By CAROLYN COOKE, associate professor in the Writing, Consciousness, and Creative Inquiry MFA Department at CIIS, and the author of the novel, "Daughters of the Revolution," forthcoming in June from Alfred A. Knopf
Like many people all over the world this week, I’ve gorged myself on whatever information I can find about the people’s revolution in Egypt. I watch Al Jazeera English while listening in the background to CNN, scanning updates from the New York Times and the BBC, and following six or seven Twitter feeds, Facebook pages, and blogs. In the face of such relentless “connection,” who has time to read?
As writers we constantly experiment with how various shades of “meaning” can be conveyed by information and atmosphere, description and detail. Many of the narratives we value are not “informative” in a 24-hour cycle way; they speak to other urgencies, which in heated moments feel harder to articulate. What kinds of information and description best broadcast the “situation” on the ground? What kinds of detail evoke the atmosphere and context of the larger social-economic-cultural-historical picture?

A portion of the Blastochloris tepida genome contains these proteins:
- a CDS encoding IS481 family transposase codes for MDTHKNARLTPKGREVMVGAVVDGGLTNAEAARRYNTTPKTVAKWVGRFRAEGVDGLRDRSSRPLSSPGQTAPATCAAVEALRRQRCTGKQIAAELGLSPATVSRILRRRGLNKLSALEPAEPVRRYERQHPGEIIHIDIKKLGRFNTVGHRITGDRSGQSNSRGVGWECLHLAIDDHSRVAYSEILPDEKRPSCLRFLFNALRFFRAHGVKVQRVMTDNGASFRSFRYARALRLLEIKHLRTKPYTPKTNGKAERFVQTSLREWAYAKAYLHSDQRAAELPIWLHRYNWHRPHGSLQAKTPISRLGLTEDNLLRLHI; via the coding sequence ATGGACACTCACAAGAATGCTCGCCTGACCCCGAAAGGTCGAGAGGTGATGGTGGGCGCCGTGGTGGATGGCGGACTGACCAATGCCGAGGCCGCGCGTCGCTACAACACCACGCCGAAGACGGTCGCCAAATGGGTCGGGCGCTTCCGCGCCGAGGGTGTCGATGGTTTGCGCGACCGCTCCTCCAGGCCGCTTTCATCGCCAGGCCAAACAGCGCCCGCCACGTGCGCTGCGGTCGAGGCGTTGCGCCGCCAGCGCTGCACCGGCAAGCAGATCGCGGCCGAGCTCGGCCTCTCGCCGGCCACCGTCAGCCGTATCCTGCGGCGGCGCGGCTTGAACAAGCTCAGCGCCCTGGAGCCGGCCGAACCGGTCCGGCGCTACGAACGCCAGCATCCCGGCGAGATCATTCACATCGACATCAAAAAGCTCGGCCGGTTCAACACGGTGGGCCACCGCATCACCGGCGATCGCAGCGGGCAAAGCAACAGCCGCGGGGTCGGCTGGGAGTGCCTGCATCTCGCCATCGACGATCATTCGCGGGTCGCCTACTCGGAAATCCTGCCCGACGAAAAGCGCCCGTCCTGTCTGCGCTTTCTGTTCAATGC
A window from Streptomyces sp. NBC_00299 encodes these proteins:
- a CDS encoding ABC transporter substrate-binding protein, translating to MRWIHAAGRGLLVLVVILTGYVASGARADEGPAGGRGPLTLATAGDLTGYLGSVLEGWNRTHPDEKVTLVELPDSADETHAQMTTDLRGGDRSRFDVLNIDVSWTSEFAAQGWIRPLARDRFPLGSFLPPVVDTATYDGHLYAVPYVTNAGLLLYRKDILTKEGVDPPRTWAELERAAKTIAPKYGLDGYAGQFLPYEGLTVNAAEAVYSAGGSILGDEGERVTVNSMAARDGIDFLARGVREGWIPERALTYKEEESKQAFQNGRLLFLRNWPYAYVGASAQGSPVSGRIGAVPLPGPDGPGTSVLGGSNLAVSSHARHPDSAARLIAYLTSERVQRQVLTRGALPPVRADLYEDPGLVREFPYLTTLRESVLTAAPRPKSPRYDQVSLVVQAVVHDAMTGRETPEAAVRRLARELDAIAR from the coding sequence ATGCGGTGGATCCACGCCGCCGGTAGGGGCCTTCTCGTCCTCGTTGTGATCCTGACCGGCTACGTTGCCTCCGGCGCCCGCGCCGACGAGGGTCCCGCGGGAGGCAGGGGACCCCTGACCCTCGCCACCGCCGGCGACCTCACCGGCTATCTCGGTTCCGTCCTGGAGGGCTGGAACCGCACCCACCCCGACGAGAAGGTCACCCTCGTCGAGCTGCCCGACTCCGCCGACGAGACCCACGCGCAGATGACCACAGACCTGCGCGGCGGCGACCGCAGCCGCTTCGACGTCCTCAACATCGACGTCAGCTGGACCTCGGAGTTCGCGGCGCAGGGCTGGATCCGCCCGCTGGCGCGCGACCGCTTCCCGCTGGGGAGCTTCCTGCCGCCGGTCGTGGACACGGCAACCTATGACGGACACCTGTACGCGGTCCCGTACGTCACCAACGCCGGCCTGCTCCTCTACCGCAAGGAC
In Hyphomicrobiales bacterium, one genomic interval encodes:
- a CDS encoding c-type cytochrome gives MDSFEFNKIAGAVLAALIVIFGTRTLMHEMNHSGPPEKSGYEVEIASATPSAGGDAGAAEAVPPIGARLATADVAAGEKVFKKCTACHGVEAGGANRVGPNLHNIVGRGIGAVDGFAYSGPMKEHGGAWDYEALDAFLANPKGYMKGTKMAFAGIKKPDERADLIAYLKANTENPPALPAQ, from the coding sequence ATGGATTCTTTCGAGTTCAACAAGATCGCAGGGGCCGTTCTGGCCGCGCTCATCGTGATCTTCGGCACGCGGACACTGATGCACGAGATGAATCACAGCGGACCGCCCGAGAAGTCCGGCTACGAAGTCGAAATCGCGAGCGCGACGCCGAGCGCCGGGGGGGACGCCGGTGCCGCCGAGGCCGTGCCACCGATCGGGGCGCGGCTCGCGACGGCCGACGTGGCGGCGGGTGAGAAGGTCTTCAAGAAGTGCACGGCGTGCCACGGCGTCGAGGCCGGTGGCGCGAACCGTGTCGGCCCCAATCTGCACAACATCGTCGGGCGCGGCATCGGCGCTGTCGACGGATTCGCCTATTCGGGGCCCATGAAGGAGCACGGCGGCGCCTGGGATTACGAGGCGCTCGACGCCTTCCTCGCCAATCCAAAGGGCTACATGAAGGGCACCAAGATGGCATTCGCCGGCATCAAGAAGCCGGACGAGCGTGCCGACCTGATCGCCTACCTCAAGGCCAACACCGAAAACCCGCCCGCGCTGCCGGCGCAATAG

Dare I mention – novels?
The late, great Cairo-raised Palestinian critic and public intellectual Edward Said, who so eloquently challenged and dissected the western construct of “Orientalism,” describes in an essay called “After Mahfouz” the ways in which “narrative prose fiction played a crucial role in creating a national consciousness” in Egypt and the Arab world, and how “Arabic novelists stood squarely wherever issues of destiny, society and direction were being debated or investigated.”
This weekend, I’ll be turning back to a few works of fiction and nonfiction born of Egypt, to tap into the deeper currents of last week’s events.
André Aciman, "Out of Egypt: A Memoir"
Alaa Al Aswany, "The Yacoubian Building"
Naguib Mahfouz, "Midaq Alley, The Thief and the Dogs, and Miramar"
Max Rodenbeck, "Cairo: The City Victorious"
Edward Said, "Reflections on Exile"
Finally, I’ll take a sneak peek at “El Shooq,” the photo portfolio by noted musicologist and resident of Cairo, Kristina Nelson, which will appear in CIIS’s literary magazine, Mission at Tenth, later this spring. The portfolio documents the shooting of the recently-released film “El Shooq” (Translated as “Lust”) by author and screenwriter Sayed Ragab.
What books, images and other texts and works have moved you to think more deeply about Egypt and the Middle East?